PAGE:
Accounting students take on the Deloitte FanTAXtic competition.

This year, for the first time, Deloitte invited FIU accounting students to participate in its FanTAXtic competition.

The annual event gives students from some of the nation’s top accounting and tax programs the opportunity to gain real-world experience through participation in a unique interscholastic case study competition.

A team of one graduate and four undergraduate students traveled to Tampa to compete with students from other universities in Florida, Oklahoma and Texas.

Accounting students take on the Deloitte FanTAXtic competition.
Accounting students take on the Deloitte FanTAXtic competition.

As part of the challenge, the students received information on a hypothetical high-growth company, then were asked to make recommendations on the best ways to expand from a funding and tax perspective.

“The group presented via web conference to a panel of judges in Dallas, Texas,” said Tessie L. Brunken (MST ’86, BBA ’81), the school’s administrative director and the team’s faculty advisor. “They received very positive feedback for giving a very ‘polished’ presentation.”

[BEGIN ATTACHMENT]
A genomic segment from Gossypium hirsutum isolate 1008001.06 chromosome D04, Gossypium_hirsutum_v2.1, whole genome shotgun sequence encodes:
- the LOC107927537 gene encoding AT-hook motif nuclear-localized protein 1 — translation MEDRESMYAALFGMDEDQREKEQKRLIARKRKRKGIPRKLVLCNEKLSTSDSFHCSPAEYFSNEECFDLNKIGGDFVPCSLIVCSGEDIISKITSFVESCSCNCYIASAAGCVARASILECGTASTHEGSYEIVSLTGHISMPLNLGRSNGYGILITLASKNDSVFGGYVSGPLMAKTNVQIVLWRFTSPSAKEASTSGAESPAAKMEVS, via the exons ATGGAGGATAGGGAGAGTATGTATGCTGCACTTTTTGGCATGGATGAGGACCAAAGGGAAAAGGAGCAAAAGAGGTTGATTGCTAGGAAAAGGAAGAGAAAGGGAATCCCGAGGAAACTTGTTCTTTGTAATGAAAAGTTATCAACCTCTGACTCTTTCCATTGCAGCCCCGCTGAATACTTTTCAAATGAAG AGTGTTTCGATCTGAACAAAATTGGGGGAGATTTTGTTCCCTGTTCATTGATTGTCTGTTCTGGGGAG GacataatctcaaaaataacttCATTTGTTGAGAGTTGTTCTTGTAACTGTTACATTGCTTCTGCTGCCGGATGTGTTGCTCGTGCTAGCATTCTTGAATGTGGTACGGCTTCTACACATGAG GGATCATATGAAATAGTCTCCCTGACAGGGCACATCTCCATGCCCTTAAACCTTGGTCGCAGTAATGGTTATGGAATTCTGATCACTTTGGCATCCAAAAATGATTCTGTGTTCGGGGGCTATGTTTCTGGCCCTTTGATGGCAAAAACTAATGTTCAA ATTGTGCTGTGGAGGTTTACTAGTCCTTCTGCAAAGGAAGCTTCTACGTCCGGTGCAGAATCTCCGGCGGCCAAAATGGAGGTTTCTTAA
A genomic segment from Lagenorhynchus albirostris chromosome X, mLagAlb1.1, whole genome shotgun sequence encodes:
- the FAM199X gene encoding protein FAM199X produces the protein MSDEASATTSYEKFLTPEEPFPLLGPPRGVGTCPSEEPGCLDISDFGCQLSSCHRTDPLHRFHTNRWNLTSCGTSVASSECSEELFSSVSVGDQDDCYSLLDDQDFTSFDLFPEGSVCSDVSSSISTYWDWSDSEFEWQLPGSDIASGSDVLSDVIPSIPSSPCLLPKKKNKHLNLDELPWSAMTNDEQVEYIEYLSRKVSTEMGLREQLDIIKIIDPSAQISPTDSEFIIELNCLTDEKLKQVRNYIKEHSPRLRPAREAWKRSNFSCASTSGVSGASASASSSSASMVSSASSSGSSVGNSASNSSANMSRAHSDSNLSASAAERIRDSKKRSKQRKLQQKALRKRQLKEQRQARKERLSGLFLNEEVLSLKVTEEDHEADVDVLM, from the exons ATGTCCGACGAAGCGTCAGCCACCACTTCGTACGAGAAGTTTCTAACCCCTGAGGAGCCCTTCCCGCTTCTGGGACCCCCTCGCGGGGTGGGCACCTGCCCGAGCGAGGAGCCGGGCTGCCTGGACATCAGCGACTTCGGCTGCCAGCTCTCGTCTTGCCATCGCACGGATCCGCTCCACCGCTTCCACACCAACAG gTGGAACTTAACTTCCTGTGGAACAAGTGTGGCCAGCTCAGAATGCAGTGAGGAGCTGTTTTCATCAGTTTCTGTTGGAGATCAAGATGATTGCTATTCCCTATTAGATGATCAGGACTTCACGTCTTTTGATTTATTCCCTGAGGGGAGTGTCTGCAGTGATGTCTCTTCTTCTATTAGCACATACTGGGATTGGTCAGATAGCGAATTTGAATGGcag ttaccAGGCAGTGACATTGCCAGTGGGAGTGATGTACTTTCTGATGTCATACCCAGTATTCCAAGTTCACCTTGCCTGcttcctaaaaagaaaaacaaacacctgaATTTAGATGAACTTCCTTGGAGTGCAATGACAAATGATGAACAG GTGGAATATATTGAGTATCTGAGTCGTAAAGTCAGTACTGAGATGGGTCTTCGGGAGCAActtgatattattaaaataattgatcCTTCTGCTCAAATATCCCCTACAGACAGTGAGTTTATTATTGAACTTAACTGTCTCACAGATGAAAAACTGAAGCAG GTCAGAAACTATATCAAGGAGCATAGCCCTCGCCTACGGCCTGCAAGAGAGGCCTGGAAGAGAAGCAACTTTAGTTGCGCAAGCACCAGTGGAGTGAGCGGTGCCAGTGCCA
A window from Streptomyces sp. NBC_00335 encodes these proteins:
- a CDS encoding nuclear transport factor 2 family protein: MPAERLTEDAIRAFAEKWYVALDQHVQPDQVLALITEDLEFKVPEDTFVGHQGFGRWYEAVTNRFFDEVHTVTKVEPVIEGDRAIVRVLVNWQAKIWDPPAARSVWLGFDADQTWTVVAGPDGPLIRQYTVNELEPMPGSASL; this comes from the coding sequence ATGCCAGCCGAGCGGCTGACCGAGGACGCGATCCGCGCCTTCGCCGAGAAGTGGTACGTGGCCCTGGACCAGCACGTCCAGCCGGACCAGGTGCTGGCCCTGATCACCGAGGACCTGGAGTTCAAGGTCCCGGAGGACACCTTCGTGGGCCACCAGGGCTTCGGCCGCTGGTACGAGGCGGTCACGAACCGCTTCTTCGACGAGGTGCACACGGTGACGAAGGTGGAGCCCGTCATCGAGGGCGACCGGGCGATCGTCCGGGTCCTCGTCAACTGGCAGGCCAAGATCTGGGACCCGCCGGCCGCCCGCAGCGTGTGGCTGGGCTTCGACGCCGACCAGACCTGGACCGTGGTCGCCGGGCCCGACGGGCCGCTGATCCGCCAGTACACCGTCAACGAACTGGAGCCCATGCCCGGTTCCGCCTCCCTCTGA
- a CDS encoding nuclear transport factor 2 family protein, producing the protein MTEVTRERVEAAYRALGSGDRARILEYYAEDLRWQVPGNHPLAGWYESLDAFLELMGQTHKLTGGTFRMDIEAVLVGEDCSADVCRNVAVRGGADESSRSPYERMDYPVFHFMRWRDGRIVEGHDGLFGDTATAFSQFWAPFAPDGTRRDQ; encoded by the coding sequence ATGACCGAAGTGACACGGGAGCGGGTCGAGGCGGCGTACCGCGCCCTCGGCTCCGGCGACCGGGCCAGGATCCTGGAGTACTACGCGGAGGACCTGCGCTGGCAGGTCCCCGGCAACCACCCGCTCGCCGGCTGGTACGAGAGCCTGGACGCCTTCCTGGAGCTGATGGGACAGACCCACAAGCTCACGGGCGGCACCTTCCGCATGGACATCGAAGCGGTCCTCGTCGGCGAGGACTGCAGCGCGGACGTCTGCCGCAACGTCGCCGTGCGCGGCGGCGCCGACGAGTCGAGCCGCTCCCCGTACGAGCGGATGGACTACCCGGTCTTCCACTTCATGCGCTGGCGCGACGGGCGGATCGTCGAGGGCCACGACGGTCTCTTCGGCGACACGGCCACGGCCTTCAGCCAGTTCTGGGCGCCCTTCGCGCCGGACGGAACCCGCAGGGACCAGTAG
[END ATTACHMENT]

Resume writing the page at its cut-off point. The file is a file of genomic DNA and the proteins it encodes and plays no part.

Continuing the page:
Yailin Au (EMST ’12, BBA ’10, BACC ’10) describes the FanTAXtic competition as a “great learning experience.”

“I learned how to meet tight deadlines and work under pressure,” she said. “We were given only two weeks to solve a very lengthy case. In the end, it all came together. It was a great experience to work in teams and learn from each other.”

Brunken offers additional kudos to Au who, as the only graduate student on the FIU team, willingly mentored team members Marc Diaz, Frank Ginebra-Groero, Kevin Gonzalez and Kevin Zamora.

The good news is that Deloitte has already invited an FIU team to participate in next year’s FanTAXtic competition.

“I would definitely recommend this as a great hands-on learning experience,” Au said. “In school you learn a lot of conceptual topics, but this competition gives you the kind of complex, real-life client scenario that accounting students usually don’t see until they begin working in public accounting.”


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